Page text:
The Universe has been around for at least 13.7 billion years, meaning the time that passed since the Big Bang event. Even though some scientists might not be willing to admit it directly, it’s almost certain that something else existed before the Big Bang. The problem is that, for the moment, it’s impossible for astronomers to find out what it could be, but we can realistically hope that science will provide a compelling answer in the future.
Instead, astronomers can still take a good look into the early Universe, meaning the first billion years or hundreds of millions of years that passed after the Big Bang. They have the right tools to do it. One way they tried to achieve such a goal recently is by exploiting the powers of NASA’s Hubble telescope.
Eyes set on the Small Magellanic Cloud
SciTechDaily reveals that astronomers focused their attention on the Small Magellanic Cloud, which is a small galaxy orbiting our own Milky Way. The goal was to understand more about some of the first stars that illuminated the Cosmos.
Researchers discovered that stars form in the Small Magellanic Cloud in a similar way as they do in our own Milky Way galaxy. They studied the phenomenon in two rounds. First, using NASA’s Hubble telescope. And second, using the Very Large Telescope of the European Southern Observatory. Young stars revolving in the center of the NGC 346 star cluster from the Small Magellanic Cloud were discovered.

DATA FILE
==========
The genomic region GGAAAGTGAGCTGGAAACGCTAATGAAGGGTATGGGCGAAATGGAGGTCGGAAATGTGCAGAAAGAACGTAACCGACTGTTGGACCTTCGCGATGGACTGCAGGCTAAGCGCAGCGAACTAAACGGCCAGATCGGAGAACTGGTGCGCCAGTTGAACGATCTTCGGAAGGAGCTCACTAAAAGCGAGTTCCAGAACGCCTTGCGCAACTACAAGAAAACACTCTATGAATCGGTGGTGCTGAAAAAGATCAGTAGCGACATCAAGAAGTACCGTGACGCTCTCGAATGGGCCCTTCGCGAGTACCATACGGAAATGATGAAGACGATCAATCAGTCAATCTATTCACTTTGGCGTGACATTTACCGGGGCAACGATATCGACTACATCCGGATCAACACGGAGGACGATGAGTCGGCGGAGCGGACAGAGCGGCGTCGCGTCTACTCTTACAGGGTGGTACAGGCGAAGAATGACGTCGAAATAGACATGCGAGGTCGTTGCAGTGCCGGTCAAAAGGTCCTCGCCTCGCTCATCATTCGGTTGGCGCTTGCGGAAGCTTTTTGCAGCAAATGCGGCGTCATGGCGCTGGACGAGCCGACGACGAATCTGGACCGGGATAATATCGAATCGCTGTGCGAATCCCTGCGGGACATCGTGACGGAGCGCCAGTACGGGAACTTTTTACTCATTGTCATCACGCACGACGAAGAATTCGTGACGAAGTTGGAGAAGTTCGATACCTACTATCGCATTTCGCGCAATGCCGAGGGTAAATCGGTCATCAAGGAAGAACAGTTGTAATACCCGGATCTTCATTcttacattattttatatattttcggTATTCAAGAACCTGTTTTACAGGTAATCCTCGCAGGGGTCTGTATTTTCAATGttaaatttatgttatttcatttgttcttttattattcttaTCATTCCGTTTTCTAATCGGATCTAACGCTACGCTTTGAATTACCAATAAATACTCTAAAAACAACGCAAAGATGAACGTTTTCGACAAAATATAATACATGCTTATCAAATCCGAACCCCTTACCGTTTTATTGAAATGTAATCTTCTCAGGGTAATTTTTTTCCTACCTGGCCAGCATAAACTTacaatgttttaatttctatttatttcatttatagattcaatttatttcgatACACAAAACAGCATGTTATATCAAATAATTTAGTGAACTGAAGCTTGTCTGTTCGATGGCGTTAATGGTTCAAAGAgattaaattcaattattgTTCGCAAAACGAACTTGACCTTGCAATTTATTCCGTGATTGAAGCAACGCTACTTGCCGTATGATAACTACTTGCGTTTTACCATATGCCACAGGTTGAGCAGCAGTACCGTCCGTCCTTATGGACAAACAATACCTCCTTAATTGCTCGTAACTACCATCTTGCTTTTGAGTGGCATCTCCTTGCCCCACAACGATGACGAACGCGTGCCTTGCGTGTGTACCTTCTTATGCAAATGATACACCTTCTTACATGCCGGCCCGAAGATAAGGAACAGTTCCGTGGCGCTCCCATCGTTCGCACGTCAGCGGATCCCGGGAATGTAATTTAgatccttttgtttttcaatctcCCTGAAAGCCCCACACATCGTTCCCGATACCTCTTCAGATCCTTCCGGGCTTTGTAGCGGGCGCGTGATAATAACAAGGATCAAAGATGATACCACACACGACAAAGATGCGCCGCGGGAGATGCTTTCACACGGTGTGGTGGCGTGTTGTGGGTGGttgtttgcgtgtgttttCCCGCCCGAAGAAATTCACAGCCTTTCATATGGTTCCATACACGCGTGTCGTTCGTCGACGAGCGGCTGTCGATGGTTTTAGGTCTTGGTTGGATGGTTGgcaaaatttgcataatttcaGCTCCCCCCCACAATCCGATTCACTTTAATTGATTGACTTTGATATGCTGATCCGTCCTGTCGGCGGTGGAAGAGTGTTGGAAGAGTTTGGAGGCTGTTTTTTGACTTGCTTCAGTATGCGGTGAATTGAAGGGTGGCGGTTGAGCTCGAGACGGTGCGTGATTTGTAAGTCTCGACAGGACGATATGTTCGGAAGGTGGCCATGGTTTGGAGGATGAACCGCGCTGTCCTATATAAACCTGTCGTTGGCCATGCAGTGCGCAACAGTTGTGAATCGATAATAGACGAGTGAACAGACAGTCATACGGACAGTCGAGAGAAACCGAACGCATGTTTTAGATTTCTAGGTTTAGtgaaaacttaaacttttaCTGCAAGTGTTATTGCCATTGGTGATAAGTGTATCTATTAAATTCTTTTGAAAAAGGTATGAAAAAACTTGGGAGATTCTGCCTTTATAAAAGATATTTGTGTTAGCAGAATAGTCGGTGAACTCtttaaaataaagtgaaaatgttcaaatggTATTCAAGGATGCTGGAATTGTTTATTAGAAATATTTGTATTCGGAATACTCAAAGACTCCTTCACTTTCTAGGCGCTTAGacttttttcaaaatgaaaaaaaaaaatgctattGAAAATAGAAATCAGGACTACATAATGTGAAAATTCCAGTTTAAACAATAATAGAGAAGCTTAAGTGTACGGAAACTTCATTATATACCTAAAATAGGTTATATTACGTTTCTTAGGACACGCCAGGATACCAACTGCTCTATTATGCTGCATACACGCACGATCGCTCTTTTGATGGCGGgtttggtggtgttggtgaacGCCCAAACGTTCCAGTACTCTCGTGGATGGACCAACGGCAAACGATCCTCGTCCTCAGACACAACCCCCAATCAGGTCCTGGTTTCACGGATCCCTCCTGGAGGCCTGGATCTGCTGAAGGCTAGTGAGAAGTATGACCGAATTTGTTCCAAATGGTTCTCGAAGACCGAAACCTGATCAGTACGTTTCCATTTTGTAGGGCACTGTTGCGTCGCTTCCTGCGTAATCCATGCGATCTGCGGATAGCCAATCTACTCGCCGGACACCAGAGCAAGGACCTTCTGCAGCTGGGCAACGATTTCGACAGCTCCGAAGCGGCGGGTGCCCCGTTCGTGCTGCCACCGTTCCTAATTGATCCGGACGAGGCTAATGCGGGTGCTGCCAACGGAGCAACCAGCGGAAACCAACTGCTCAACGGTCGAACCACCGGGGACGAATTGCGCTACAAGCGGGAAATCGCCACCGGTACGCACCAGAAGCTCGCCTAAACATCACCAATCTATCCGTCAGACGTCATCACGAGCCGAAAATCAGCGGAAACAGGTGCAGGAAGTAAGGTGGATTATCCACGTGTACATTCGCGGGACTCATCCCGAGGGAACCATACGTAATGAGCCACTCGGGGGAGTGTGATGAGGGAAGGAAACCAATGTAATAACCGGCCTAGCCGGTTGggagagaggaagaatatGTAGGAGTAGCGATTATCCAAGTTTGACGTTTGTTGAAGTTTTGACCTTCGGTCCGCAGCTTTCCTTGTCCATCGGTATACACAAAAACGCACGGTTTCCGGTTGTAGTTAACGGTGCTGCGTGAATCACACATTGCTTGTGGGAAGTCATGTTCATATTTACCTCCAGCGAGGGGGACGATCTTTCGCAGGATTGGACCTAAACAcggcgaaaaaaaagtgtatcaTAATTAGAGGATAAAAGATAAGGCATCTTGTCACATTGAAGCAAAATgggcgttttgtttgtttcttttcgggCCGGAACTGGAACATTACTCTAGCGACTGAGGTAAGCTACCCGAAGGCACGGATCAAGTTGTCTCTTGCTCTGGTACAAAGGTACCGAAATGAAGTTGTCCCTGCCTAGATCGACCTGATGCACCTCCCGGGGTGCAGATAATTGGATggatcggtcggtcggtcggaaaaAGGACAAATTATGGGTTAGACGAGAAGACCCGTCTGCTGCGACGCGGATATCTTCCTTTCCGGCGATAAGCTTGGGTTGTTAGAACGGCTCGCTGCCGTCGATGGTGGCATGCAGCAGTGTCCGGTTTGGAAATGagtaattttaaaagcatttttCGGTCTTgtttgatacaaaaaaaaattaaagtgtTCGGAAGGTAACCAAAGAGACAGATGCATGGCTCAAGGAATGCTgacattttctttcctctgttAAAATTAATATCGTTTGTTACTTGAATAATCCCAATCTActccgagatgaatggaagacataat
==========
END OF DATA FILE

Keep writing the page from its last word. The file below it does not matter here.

A good part of the cluster is suspected of feeding star formation in a motion of gas and stars that resemble a river, meaning an efficient way of fueling star birth.
Elena Sabbi, the leader of the study and also a scientist from the Space Telescope Science Institute in Baltimore, explained, as SciTechDaily quotes:
“Stars are the machines that sculpt the Universe. We would not have life without stars, and yet we don’t fully understand how they form,
“We have several models that make predictions, and some of these predictions are contradictory. We want to determine what is regulating the process of star formation, because these are the laws that we need to also understand what we see in the early Universe.”
The new research was published in The Astrophysical Journal.
As our second lead editor, Anna C. Mackinno provides guidance on the stories Great Lakes Ledger reporters cover. She has been instrumental in making sure the content on the site is clear and accurate for our readers. If you see a particularly clever title, you can likely thank Anna. Anna received a BA and and MA from Fordham University.